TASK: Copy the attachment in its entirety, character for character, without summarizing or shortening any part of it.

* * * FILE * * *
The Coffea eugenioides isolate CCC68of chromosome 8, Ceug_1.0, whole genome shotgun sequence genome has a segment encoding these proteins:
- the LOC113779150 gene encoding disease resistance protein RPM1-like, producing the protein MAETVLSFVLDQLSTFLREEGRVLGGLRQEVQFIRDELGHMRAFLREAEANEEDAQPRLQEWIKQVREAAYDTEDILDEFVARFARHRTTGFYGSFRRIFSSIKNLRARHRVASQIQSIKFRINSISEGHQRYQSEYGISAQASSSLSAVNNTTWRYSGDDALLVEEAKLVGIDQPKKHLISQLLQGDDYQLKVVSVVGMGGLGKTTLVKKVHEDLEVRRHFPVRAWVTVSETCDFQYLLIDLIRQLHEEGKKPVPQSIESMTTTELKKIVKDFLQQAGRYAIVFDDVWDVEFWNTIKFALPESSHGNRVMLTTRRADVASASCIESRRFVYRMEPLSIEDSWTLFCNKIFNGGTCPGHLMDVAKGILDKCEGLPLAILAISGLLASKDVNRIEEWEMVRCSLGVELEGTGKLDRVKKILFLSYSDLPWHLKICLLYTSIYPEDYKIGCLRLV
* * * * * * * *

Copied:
The Coffea eugenioides isolate CCC68of chromosome 8, Ceug_1.0, whole genome shotgun sequence genome has a segment encoding these proteins:
- the LOC113779150 gene encoding disease resistance protein RPM1-like, producing the protein MAETVLSFVLDQLSTFLREEGRVLGGLRQEVQFIRDELGHMRAFLREAEANEEDAQPRLQEWIKQVREAAYDTEDILDEFVARFARHRTTGFYGSFRRIFSSIKNLRARHRVASQIQSIKFRINSISEGHQRYQSEYGISAQASSSLSAVNNTTWRYSGDDALLVEEAKLVGIDQPKKHLISQLLQGDDYQLKVVSVVGMGGLGKTTLVKKVHEDLEVRRHFPVRAWVTVSETCDFQYLLIDLIRQLHEEGKKPVPQSIESMTTTELKKIVKDFLQQAGRYAIVFDDVWDVEFWNTIKFALPESSHGNRVMLTTRRADVASASCIESRRFVYRMEPLSIEDSWTLFCNKIFNGGTCPGHLMDVAKGILDKCEGLPLAILAISGLLASKDVNRIEEWEMVRCSLGVELEGTGKLDRVKKILFLSYSDLPWHLKICLLYTSIYPEDYKIGCLRLV